Jon Goree, formerly of Whole Foods, opened the Seoul Food Truck with his wife, L'Academie de Cuisine graduate and Seoul native Hyun Shil. Photograph by Kyle Gustafson
Seoul Food DC rolled onto the streets of Arlington today, bringing Korean breakfast burritos, caramelized-kimchee quesadillas, and fresh-baked blueberry muffins to the Courthouse area.
"I want to serve people what I serve my family," chef Hyun Shil, a native of Seoul, South Korea, who runs the organically-focused food truck with husband Jon Goree.
The couple worked at Whole Foods in Fair Lakes—he as a meat carver, she as a pastry chef after graduating from L'Academie de Cuisine—and were toying with the idea of a food truck that served buffalo. But over a home-cooked meal of bibim bap, the traditional Korean dish of warm rice topped with vegetables, fried egg, and marinated meat, they ditched the plan for bison burgers in favor of fare inspired by Hyun's mother, who ran several barbecue restaurants in Seoul.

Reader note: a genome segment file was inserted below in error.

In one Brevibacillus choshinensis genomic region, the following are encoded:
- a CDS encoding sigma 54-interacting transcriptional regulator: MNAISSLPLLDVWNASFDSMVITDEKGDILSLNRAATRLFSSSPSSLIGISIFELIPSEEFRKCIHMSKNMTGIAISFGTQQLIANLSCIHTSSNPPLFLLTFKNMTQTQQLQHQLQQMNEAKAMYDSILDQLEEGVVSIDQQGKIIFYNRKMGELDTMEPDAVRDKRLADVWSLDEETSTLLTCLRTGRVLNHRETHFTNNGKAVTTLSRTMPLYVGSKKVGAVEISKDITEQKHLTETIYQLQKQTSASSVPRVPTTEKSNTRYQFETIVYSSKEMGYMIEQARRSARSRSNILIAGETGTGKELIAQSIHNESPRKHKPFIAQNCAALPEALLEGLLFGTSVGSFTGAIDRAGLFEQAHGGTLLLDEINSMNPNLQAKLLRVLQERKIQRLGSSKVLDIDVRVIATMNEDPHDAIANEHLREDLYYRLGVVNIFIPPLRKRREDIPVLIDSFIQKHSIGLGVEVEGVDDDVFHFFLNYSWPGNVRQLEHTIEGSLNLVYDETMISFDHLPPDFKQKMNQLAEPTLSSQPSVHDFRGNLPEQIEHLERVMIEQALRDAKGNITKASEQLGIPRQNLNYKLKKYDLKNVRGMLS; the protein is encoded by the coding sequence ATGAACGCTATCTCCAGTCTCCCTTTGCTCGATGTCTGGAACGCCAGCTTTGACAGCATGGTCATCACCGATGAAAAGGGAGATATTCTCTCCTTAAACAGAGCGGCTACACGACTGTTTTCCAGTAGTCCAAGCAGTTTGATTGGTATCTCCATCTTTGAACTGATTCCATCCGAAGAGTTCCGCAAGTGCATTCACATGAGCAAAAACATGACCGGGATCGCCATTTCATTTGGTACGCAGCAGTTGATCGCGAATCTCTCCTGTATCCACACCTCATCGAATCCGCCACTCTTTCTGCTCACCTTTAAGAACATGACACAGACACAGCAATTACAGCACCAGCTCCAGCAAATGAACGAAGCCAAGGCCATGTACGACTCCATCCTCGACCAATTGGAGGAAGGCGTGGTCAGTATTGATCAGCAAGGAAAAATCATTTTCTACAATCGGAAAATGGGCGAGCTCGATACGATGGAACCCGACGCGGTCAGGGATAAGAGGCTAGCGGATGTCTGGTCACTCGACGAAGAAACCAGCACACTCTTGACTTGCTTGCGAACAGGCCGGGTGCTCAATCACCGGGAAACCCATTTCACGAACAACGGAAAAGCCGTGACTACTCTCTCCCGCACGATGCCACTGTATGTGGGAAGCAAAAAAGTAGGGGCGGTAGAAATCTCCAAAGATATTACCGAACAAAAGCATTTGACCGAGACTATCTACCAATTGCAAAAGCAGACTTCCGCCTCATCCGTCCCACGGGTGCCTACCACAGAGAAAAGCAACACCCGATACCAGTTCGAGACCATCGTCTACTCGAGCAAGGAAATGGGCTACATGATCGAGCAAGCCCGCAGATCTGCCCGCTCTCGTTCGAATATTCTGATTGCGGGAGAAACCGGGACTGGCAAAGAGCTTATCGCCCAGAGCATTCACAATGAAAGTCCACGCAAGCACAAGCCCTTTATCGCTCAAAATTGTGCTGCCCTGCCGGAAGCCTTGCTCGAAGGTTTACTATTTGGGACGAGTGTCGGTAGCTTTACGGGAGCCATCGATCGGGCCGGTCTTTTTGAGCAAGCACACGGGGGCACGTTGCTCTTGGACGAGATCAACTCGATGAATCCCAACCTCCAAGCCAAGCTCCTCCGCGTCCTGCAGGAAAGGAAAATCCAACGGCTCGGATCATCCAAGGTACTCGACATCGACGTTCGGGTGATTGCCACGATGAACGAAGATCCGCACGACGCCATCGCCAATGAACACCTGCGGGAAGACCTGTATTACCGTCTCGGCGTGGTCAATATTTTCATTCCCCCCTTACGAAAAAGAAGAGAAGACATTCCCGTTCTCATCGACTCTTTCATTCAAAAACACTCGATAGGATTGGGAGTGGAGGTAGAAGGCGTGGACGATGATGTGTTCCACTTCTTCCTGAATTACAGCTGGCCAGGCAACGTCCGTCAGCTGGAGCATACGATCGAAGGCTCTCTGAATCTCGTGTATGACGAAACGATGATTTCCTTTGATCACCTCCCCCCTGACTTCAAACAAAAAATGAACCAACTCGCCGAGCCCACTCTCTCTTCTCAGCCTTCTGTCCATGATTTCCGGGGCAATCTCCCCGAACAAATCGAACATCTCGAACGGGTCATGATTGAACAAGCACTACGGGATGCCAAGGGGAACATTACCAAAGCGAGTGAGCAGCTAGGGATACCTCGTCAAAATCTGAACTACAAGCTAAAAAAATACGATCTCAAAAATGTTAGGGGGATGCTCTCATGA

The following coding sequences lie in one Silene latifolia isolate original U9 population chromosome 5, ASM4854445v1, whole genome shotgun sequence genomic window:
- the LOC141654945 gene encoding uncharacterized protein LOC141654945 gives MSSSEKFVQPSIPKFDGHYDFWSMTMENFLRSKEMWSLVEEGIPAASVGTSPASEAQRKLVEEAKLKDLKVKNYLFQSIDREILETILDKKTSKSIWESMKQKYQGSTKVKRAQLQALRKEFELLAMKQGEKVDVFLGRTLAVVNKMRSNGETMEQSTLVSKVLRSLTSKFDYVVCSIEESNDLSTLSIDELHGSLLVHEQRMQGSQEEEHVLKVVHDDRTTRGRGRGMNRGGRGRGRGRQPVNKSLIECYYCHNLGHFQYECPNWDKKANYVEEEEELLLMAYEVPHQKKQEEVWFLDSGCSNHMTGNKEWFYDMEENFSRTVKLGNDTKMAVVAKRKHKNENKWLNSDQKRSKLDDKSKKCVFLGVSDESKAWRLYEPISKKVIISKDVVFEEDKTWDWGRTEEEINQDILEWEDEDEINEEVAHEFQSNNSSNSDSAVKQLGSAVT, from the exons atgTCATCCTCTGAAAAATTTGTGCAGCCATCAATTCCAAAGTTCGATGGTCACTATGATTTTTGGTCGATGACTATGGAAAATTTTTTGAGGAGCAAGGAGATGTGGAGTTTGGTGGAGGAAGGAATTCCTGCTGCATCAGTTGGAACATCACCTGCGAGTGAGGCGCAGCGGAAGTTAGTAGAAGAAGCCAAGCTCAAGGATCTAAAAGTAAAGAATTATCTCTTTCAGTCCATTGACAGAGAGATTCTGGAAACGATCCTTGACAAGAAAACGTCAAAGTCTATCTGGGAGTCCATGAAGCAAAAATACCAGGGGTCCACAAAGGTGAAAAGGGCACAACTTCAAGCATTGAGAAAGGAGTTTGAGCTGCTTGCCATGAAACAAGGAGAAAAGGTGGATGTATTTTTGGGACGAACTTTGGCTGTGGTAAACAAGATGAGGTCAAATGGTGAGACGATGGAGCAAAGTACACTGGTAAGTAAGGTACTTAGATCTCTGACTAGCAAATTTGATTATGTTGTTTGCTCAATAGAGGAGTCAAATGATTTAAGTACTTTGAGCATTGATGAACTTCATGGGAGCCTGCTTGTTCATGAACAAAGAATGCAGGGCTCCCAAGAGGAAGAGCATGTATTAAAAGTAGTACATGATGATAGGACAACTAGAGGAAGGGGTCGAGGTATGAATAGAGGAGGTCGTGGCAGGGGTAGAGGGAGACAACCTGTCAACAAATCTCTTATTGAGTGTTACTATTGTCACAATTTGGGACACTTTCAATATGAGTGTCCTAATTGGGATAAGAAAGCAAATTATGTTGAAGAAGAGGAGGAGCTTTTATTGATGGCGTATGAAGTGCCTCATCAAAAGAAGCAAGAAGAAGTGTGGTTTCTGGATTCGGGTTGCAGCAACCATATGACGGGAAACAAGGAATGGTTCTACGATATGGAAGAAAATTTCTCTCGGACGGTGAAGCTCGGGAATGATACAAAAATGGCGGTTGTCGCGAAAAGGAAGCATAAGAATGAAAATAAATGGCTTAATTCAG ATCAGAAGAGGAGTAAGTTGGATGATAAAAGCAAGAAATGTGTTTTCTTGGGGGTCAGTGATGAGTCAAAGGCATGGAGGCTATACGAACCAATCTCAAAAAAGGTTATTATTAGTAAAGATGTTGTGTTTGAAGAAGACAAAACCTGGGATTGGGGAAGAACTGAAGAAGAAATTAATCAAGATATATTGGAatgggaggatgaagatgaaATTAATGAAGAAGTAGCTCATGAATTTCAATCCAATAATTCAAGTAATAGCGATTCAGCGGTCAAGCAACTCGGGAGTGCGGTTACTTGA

That bibim bap is now the star of the lunch menu: a bountiful portion of Japanese sticky rice layered with shredded carrots, radishes, and field greens, plus a runny cage-free egg and either grass-fed skirt steak, local chicken thighs, or organic tofu. The meats and tofu are marinated for 12 hours in red-pepper paste, garlic, ginger, and soy, and they pop up throughout the menu, tucked into maki rolls and folded into burritos.
The truck debuted with a full menu—and plans to operate in DC once they secure a permit. Look for "test kitchen Fridays" when the couple experiments with such dishes as bacon-kimchee quesadillas and roast-duck wraps with hoisin saucen and green onions. Like the rest of the offerings, Hyun's desserts change seasonally. Get to the truck for a luscious tart layered with caramelized peaches before the season runs out.
Twitter.com/SeoulFoodDC. Open weekdays for breakfast and lunch in the Arlington area.